But here is another unconscious teaching assumption to look at: we think that they can read when they can’t. Let me challenge that one in this post.

The back story is housed in this question today from Melissa:

[Click To Continue Reading...]

Latin King Picture

Here is John telling us in Latin about Putin in the tent a few weeks ago in Denver. That’s Carly being the left half of the tent. James Hosler is Putin, who is the right half of the bridge? Who is standing on the right? That guy with his back to the camera is David Sceggel I think, who is quiet until he stands up to teach and then it’s Nellie bar the door for CI style points. He’s been a member here for years and years, out of Chicagoland. That’s Brian on the far right observing:

[Click To Continue Reading...]

John on Beginning the Year

Hi Ben,

Not sure if I posted this to the PLC already (it’s from last year), but I think it’s a good reminder, and connects the dots with what does not seem like a FL activity at first glance.

Begin the Year with the Name Game: a reflection on the first weeks of school.

For those of you who are just beginning your year (as I am, having just finished day two with my students), I wanted to make a few connections that I somewhat stumbled upon, and have found to be very helpful during these first days. I have realized that you can easily integrate the explicit metacognition work into your first week curriculum as long as you are working hard to lay the foundation for a good year, rather than jumping into the “content” right away. I put “content” in quotes because I am more and more coming to realize that the true content of our classes is genuine compassionate human interaction, the language being simply a means to the cultivation and development of a classroom community—talk about relevance, talk about life skills!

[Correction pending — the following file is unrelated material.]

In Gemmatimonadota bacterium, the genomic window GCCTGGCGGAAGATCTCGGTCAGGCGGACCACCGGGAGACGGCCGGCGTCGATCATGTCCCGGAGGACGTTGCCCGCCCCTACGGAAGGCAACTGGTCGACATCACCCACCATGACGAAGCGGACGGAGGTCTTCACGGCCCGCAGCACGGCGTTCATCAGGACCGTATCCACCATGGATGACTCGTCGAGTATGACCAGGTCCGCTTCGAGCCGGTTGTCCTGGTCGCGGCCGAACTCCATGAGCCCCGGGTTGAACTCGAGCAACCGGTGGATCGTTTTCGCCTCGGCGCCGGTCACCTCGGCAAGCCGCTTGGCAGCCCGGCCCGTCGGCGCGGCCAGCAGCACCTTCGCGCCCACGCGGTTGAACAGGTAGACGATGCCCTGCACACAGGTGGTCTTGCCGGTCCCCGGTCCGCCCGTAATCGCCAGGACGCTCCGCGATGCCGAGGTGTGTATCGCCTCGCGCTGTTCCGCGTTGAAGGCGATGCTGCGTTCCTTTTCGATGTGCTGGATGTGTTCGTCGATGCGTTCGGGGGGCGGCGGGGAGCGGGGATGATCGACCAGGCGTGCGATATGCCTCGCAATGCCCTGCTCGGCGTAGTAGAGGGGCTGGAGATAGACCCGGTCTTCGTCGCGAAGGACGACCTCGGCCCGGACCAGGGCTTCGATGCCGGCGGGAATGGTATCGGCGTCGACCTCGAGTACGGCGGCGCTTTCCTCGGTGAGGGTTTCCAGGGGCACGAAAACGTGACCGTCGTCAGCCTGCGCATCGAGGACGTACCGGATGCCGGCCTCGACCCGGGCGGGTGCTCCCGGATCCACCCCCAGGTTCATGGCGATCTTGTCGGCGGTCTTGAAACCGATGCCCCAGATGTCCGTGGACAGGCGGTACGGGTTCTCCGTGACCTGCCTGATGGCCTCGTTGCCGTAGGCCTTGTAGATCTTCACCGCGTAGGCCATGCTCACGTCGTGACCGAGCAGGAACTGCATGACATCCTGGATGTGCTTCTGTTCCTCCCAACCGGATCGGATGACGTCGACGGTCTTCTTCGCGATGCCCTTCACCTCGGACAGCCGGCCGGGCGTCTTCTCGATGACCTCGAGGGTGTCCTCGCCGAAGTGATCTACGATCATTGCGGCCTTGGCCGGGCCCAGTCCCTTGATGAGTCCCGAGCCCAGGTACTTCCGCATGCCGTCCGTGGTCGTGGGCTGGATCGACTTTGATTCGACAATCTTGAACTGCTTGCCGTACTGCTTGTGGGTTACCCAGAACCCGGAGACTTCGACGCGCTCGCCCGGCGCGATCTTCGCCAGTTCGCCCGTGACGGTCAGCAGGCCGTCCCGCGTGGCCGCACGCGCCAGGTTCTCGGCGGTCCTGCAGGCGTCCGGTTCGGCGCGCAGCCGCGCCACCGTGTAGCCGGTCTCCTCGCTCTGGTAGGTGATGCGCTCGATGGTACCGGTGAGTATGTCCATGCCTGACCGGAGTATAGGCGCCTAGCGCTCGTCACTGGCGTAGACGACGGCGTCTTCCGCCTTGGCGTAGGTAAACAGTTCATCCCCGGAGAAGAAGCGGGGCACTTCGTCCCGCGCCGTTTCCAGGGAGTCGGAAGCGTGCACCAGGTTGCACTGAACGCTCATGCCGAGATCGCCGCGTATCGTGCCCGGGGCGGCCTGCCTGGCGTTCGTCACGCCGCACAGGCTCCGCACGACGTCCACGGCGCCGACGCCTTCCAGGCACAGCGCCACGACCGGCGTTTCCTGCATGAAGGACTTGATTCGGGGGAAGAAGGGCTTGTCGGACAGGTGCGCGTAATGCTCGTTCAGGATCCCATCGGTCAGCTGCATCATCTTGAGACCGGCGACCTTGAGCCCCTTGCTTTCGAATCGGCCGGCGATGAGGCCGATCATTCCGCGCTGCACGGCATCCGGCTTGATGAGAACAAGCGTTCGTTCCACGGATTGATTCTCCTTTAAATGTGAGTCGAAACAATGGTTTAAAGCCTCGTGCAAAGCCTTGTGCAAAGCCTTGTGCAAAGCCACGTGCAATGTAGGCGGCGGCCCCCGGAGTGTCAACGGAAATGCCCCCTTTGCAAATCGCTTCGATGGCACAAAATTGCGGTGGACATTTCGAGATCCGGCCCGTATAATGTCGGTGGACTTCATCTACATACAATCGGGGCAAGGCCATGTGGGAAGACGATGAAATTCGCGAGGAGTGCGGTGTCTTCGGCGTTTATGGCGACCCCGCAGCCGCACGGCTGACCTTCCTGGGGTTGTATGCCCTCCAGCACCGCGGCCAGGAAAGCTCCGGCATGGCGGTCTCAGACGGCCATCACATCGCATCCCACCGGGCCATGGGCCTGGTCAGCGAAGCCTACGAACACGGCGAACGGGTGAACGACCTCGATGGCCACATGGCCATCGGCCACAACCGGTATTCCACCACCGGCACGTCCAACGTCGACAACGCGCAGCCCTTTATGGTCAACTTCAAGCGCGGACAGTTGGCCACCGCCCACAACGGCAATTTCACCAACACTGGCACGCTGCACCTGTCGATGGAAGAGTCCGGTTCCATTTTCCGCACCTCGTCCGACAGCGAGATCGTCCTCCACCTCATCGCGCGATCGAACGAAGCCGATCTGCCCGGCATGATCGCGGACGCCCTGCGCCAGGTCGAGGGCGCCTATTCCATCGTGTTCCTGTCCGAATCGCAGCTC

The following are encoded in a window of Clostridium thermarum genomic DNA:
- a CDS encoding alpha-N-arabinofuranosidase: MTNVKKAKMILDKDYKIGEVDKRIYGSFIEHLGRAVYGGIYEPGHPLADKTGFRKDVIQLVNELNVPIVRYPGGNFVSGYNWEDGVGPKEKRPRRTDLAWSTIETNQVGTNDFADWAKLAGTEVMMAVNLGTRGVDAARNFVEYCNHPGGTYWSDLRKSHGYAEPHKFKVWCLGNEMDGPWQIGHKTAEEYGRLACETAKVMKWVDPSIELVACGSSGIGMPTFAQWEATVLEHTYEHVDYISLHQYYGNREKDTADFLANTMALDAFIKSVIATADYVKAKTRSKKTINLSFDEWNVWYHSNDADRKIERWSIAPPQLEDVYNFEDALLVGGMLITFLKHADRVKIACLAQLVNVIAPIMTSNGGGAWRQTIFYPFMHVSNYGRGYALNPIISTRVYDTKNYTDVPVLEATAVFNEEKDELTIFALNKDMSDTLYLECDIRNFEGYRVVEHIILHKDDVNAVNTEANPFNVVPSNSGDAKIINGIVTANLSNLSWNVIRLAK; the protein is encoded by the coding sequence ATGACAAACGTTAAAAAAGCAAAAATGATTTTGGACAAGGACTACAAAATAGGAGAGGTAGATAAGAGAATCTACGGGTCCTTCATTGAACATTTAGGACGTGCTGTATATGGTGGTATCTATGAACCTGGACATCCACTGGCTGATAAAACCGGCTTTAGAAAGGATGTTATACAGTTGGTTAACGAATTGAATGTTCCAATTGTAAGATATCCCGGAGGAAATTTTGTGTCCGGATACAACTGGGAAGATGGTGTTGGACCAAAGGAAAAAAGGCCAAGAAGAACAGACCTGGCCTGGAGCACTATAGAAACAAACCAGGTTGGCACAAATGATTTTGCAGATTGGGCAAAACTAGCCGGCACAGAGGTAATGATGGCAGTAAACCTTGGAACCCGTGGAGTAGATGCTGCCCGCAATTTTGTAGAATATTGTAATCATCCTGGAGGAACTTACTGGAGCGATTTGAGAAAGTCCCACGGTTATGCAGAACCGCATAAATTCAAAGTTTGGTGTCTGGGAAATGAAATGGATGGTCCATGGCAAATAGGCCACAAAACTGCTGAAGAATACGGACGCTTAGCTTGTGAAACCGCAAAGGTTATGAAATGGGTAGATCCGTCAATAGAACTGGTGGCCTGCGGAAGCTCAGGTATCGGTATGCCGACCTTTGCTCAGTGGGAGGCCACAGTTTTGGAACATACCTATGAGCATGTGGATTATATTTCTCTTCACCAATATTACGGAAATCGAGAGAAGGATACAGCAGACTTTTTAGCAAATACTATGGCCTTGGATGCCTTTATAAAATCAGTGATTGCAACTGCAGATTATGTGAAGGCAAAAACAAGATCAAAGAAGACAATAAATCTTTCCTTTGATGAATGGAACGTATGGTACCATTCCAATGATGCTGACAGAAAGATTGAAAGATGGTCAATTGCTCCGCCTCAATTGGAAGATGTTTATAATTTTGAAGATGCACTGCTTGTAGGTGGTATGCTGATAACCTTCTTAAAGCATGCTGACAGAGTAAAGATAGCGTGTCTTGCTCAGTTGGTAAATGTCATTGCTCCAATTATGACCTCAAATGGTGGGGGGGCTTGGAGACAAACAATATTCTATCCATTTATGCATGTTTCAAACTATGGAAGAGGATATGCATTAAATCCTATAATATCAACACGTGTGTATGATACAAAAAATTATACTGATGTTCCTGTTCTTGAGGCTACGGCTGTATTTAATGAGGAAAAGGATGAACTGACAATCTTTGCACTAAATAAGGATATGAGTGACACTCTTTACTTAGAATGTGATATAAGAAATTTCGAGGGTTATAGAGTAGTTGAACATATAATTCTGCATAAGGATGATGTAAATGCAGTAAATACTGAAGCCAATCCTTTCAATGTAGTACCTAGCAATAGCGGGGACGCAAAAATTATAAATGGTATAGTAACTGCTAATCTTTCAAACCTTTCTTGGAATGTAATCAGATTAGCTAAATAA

[Click To Continue Reading...]

Goals for 2014-2015 – 4

Goal #4 for this 2014-2015 academic year: Address the bad apples right away.

Paul brought up the idea of how we all seem to have such a hard time clearing our classrooms of the kids who, if not cleared out, can then go ahead and ruin our classes for the entire year. I addressed this point in a comment a few days ago in the rant below, which is just a long rant about how we need to get rid of the bad apples early on so no need to read it. Just know that it is our fourth group goal of the year, for those few of us who lack really supportive counselors and admins in our buildings.